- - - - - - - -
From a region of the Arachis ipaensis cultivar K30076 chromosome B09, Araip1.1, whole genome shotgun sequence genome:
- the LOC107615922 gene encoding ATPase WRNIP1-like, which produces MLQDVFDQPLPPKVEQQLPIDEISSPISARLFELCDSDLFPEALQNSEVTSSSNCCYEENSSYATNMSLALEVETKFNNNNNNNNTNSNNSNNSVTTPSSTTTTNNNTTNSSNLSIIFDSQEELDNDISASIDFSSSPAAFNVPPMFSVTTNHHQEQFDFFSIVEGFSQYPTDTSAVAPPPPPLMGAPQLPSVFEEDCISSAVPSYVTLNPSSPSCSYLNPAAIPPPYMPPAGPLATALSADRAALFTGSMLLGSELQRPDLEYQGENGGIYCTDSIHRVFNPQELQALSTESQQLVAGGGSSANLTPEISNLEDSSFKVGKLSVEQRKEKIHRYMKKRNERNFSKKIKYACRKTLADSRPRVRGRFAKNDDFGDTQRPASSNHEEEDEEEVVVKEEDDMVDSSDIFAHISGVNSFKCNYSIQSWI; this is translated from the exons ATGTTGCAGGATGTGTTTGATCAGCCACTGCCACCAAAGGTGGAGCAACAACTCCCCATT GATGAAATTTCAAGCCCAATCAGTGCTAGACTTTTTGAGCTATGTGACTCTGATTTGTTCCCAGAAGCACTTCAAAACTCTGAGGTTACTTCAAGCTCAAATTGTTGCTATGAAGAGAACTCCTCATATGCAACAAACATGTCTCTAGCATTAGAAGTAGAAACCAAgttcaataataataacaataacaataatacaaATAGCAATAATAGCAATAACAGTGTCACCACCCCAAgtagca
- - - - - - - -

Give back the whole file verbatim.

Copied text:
From a region of the Arachis ipaensis cultivar K30076 chromosome B09, Araip1.1, whole genome shotgun sequence genome:
- the LOC107615922 gene encoding ATPase WRNIP1-like, which produces MLQDVFDQPLPPKVEQQLPIDEISSPISARLFELCDSDLFPEALQNSEVTSSSNCCYEENSSYATNMSLALEVETKFNNNNNNNNTNSNNSNNSVTTPSSTTTTNNNTTNSSNLSIIFDSQEELDNDISASIDFSSSPAAFNVPPMFSVTTNHHQEQFDFFSIVEGFSQYPTDTSAVAPPPPPLMGAPQLPSVFEEDCISSAVPSYVTLNPSSPSCSYLNPAAIPPPYMPPAGPLATALSADRAALFTGSMLLGSELQRPDLEYQGENGGIYCTDSIHRVFNPQELQALSTESQQLVAGGGSSANLTPEISNLEDSSFKVGKLSVEQRKEKIHRYMKKRNERNFSKKIKYACRKTLADSRPRVRGRFAKNDDFGDTQRPASSNHEEEDEEEVVVKEEDDMVDSSDIFAHISGVNSFKCNYSIQSWI; this is translated from the exons ATGTTGCAGGATGTGTTTGATCAGCCACTGCCACCAAAGGTGGAGCAACAACTCCCCATT GATGAAATTTCAAGCCCAATCAGTGCTAGACTTTTTGAGCTATGTGACTCTGATTTGTTCCCAGAAGCACTTCAAAACTCTGAGGTTACTTCAAGCTCAAATTGTTGCTATGAAGAGAACTCCTCATATGCAACAAACATGTCTCTAGCATTAGAAGTAGAAACCAAgttcaataataataacaataacaataatacaaATAGCAATAATAGCAATAACAGTGTCACCACCCCAAgtagca